Professor Proctor asked me to prop myself up onto the examination bed and he pressed on the spleen area on my tummy. After he examined me, more blood was taken. We were asked to return within an hour for the results, so Kevin and I made our way into the city centre and had a quick lunch.

When we returned, fear creeped in.

Again, I was invited into Professor Proctor's consultation room. He explained that he thought that I had chronic myeloid leukaemia.

My heart dropped and I began to cry in fear. I had only just lost my Nana and didn’t want to die.

It felt unbelievable that we were sitting down hearing that I have cancer.

“We need to do a bone biopsy today to confirm this.”

They needed to collect a sample of bone marrow and send it for analysis to confirm the diagnosis. They would look for the Philadelphia chromosome. Changes in the number 22 chromosome and number 9.

As Kevin arranged for my daughter to be looked after, I was gently led down to a ward and given a local anaesthetic on the right side of my hip. Once the area was numb, a nurse held my hand as another doctor stuck a long needle into the bone.

I screamed in pain and went into shock.

As the needle was pulled out, Kevin ran back in. He had heard my screams and crying from the corridor and had rushed back to be by my side.

I was given a week's course of hydroxyurea to help prevent gout and kill off any rogue cells before my planned lifetime treatment of Glivec. It was the new revolutionary treatment for CML. The first of its kind in target therapy treatments that prevent the chromosomes from translocating, which then in turn causes immature white blood cells.

Without this treatment, I would probably have had to have a bone marrow transplant, which is a very risky procedure that isn’t always successful. Glivec was hard to have as it caused extreme nausea, sickness, joint pain, and fatigue. I bloated from a size 10 to 16 within months.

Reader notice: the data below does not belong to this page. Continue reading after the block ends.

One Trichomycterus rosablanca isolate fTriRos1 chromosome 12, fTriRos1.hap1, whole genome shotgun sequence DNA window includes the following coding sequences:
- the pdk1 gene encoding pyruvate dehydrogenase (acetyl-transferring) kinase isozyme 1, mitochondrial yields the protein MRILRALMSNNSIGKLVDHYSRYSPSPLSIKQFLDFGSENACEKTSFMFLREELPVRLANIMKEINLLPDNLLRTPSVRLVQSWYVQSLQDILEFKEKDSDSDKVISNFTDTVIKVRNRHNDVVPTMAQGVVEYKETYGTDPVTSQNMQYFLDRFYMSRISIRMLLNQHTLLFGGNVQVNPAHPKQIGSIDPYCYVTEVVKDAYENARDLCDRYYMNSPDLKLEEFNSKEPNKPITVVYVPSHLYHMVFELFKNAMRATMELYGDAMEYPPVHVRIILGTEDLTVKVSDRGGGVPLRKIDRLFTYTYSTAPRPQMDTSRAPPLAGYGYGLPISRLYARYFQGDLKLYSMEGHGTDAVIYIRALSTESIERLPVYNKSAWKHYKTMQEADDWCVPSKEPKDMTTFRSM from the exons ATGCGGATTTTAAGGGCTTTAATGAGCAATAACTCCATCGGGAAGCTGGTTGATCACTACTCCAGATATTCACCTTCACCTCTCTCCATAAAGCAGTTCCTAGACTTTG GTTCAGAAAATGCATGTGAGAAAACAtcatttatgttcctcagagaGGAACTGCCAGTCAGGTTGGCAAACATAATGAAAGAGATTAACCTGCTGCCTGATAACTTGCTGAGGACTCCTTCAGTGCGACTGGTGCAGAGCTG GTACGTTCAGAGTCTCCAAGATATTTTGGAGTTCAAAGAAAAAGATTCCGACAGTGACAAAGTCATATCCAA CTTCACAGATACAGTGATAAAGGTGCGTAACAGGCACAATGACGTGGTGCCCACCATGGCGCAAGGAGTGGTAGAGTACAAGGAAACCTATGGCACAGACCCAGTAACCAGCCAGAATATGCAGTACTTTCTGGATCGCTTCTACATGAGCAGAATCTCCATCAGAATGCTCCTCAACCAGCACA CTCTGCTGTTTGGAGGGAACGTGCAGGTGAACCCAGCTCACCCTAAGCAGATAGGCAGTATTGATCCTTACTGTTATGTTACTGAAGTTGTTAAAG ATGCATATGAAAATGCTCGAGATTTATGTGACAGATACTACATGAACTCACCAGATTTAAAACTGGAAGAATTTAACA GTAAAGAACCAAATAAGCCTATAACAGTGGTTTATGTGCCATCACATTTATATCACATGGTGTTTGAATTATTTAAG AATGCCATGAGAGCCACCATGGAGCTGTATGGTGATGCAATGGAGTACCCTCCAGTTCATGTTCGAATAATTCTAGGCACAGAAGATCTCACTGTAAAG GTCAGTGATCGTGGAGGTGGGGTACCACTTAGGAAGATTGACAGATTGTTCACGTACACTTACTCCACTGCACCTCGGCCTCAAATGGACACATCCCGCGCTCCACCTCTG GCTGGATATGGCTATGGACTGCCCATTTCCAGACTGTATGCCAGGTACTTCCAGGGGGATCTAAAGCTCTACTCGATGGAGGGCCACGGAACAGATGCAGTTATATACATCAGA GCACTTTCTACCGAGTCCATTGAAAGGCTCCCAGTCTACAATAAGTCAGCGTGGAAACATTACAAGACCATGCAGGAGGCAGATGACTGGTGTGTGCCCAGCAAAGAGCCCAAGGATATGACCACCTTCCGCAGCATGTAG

In 2008, I was given the option to try a new drug called Tasigna. As the next generation of TKIs (Tyrosine Kinase Inhibitors), it promised fewer side effects. I jumped at the chance because I wanted to feel better.





A diagnosis of cancer at any age can cause such strong feelings of isolation, frustration, anxiety, financial worries, guilt, and fear, but it also brings strong connections with people who care and are going through the same thing. It is my arts and crafts that have also helped me through difficult stages of my life and my feelings around cancer.

I am grateful for the local charities that have supported me and my family, giving me opportunities that I know I would have missed out on. I have used my art and crafting skills as a mindfulness tool to help ground me when life has worn me down. I have helped fundraise by taking part in Total Warrior, zip wiring off the Tyne Bridge for the Anthony Nolan Trust, running fundraising nights with friends for cancer groups, and creating various pieces of art and paintings to help raise funds so these lifesaving charities can keep connecting others who are facing cancer in the community.

I can’t run like I used to, but I have a voice, new friends, and a cancer journey of eighteen years to share with the world. If I can inspire just one person to keep going after their diagnosis, then I feel I have achieved something great in life.